Follow the yellow blazes and scramble/slide/sush your way down the steep face of the knob. In a hundred yards or so you will regain a more normal trail that descends to the Wolf Gap Campground and your awaiting vehicles (1.50 miles from the top). On the way down you will cross over a small summit which affords nice views of Big Schloss and Little Sluice.

Printable/Downloadable Directions and Trail Notes

Read about a recent trip to Long Mt.

Critique this outing!

 

________________________________________

Name: John                                                                                                                             Hike: Long Mountain/Tibbet Knob Shuttle
Date: April 13-14, 2013                                                                                                        Rating: 4

Critique: I did this as an overnighter this weekend with 5 other people. Overall this is a great hike - although not one I'd recommend for kids, people who are out of shape, or those without adequate hiking boots.

The hike lives up to its "strenuous" rating. We went 10.5 or 11 miles the first day and took about 8.5 hours. This included frequent breaks, but my friends and I ranged from "satisfyingly tired" to "completely exhausted" by the end of the day. While their differences reflected their respective states of physical conditioning, everyone agreed that it was a nice, long, tough day. That said, we were carrying (too much) gear for an overnight.

The campsite near the trailhead looked beautiful and would be easily accessible if you wanted to set up camp after driving out late Friday afternoon/early Friday evening. It's right by the stream, which is rather large - not something that would easily go dry, so you can pretty much rely on there being water at this site.

A few streams that showed up on my PATC map were dry, despite the fact that it had rained heavily the day before we hit the trail. I could have been misreading the map. The first good water source we came to (except for the creek at the very beginning) was not long before the first campsite mentioned in the description above. It was flowing very nicely and had beautiful, clear water.

The last water source came shortly past that campsite  I saw no water for at least the last 5 or 6 miles of the hike. So be sure to take advantage of these streams.

Speaking of the campsite described above, it doesn't take long to reach. Even moving very slowly and taking a long break for coffee and lunch, my group reached it in about 4 hours. The first half of the hike has some uphill in the beginning, but youre on a wide, grassy, relatively flat trail for a long time.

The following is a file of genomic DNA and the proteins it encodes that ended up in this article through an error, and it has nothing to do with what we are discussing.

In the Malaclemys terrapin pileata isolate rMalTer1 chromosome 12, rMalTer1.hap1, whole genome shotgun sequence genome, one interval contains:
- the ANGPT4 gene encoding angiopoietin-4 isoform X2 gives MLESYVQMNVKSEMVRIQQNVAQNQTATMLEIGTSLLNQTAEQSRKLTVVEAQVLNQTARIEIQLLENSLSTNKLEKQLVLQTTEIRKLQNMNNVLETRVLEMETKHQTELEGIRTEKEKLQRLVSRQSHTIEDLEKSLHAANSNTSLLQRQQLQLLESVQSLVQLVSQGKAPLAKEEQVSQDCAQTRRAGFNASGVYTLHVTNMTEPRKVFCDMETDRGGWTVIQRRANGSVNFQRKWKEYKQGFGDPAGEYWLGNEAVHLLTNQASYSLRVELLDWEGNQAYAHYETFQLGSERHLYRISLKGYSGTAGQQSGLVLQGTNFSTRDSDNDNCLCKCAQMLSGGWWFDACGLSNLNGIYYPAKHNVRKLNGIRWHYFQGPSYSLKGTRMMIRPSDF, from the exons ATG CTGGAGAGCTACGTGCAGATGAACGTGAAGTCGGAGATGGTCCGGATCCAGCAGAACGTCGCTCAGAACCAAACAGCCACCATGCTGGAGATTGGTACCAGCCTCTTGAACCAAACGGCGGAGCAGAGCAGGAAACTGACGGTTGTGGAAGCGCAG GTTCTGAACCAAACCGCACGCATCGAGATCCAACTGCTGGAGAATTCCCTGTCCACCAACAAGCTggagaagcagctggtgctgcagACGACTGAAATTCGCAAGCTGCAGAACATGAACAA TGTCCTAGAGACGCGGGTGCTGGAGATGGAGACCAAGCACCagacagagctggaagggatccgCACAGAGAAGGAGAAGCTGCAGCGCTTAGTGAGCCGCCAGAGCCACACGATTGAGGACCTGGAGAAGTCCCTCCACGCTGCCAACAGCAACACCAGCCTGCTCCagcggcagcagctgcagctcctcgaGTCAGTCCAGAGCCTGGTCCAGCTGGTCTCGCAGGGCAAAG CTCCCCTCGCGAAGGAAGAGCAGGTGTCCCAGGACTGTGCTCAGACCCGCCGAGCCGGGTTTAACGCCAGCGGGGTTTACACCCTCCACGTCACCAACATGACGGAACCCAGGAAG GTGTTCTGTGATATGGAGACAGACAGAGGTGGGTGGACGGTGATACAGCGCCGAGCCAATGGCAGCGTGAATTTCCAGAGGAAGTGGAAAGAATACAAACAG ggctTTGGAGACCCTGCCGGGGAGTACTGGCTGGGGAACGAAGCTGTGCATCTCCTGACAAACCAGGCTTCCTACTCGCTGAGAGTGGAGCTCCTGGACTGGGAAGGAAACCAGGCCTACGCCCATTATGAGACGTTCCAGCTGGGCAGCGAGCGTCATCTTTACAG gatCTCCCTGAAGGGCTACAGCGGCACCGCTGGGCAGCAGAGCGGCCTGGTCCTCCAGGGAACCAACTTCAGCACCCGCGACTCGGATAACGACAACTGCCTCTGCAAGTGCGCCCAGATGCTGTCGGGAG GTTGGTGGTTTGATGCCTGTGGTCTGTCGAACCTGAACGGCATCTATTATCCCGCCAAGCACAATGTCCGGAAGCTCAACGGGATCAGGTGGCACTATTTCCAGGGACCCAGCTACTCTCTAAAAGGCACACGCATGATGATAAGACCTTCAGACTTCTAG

As of this writing, the trail was not blazed spectacularly. The yellow paint had faded and in some spots it was difficult to distinguish it from moss or discoloration on the trees. In other spots, it could be blazed more frequently. This became a problem a little past the first campsite, when my group lost the trail for about 10 minutes. We were focusing on navigating another rock-field-like stretch and completely missed a turn in the trail, which at that point was indistinguishable from the rocks all around us. So be sure to keep an eye out.

As for campsites, the first part of the hike had very few: The one the trailhead, the one described above, and maybe another one. That said, there were several grassy fields where one could easily pitch some tents.

Once you get to FR 691, however, there are a lot more spots to camp: One at the junction of the Long Mountain Trail and FR 691, and a number of them further along FR 691. There are also two nice sites on the Tibbet Knob trail near FR 691: One at the trailhead directly at FR 691, and one just barely past that. My group stayed at the latter spot, which boasted a nice fire pit, room for 3 tents and a hammock, and a large stack of split wood! Given how exhausted we were and how little daylight we had left, we were incredibly grateful to whoever had left that treasure trove  thanks! We didn't burn too much of it.

There is also a beautiful  but small  campsite at Tibbet Knob itself. Its sheltered by trees and has a beautifully built-up fire pit with stone benches.

________________________________________

VA Hikes MD Hikes WV Hikes PA Hikes Contact Us Home